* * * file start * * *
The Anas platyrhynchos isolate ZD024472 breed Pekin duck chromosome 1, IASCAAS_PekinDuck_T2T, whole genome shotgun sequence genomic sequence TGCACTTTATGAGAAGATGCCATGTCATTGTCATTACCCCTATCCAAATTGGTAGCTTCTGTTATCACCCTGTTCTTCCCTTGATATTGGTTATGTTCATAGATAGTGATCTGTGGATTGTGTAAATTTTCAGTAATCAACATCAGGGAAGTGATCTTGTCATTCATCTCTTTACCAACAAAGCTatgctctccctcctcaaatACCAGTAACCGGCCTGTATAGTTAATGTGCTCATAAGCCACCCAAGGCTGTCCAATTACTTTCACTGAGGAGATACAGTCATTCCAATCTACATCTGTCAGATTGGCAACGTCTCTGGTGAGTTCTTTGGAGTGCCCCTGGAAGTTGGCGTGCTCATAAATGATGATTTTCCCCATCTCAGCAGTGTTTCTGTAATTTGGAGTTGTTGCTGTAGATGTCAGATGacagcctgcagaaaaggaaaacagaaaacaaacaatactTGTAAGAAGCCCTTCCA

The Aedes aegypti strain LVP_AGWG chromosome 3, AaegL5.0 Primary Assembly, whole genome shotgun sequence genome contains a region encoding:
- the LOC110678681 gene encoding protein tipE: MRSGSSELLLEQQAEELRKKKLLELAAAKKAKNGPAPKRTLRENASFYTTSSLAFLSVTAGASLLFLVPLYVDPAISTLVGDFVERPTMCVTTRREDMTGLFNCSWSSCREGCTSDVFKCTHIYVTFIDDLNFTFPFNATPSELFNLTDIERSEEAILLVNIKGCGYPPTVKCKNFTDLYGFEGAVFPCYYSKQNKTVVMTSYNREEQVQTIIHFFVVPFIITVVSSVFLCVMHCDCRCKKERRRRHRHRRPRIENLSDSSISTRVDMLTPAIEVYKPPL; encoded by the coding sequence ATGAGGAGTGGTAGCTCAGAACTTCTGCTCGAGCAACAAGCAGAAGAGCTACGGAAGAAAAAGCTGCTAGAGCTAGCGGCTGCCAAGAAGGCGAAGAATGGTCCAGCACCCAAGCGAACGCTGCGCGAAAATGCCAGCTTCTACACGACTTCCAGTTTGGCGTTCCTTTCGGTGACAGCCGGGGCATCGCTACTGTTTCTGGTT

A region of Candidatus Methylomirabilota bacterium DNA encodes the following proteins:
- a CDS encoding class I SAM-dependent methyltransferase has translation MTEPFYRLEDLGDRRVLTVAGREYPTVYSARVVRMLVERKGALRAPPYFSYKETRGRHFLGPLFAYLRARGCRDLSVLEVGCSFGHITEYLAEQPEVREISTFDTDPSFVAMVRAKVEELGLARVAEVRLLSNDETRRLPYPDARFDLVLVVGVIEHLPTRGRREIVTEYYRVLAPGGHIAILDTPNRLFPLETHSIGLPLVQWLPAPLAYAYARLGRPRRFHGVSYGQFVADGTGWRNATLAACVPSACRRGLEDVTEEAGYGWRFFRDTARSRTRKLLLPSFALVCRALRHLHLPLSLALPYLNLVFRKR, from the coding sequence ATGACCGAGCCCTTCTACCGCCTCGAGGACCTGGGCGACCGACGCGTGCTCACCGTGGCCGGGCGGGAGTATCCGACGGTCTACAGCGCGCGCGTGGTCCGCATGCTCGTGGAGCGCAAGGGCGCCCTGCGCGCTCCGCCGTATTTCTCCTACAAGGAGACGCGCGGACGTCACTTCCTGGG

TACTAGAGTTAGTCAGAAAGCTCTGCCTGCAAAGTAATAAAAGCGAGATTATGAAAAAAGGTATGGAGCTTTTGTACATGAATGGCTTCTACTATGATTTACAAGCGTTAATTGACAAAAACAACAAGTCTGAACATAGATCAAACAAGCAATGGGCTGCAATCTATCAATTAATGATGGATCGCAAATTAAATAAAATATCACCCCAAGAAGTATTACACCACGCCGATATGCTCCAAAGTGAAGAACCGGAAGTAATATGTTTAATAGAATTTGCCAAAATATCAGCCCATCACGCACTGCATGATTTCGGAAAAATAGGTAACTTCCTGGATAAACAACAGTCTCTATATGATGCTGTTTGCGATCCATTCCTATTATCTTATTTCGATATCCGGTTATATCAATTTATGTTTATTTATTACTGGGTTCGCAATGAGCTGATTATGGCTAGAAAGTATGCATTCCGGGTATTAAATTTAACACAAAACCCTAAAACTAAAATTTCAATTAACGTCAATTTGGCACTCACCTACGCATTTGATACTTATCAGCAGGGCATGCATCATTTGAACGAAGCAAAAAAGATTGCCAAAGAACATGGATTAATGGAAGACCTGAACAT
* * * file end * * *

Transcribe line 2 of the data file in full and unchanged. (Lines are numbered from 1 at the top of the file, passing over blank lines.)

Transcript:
The Aedes aegypti strain LVP_AGWG chromosome 3, AaegL5.0 Primary Assembly, whole genome shotgun sequence genome contains a region encoding: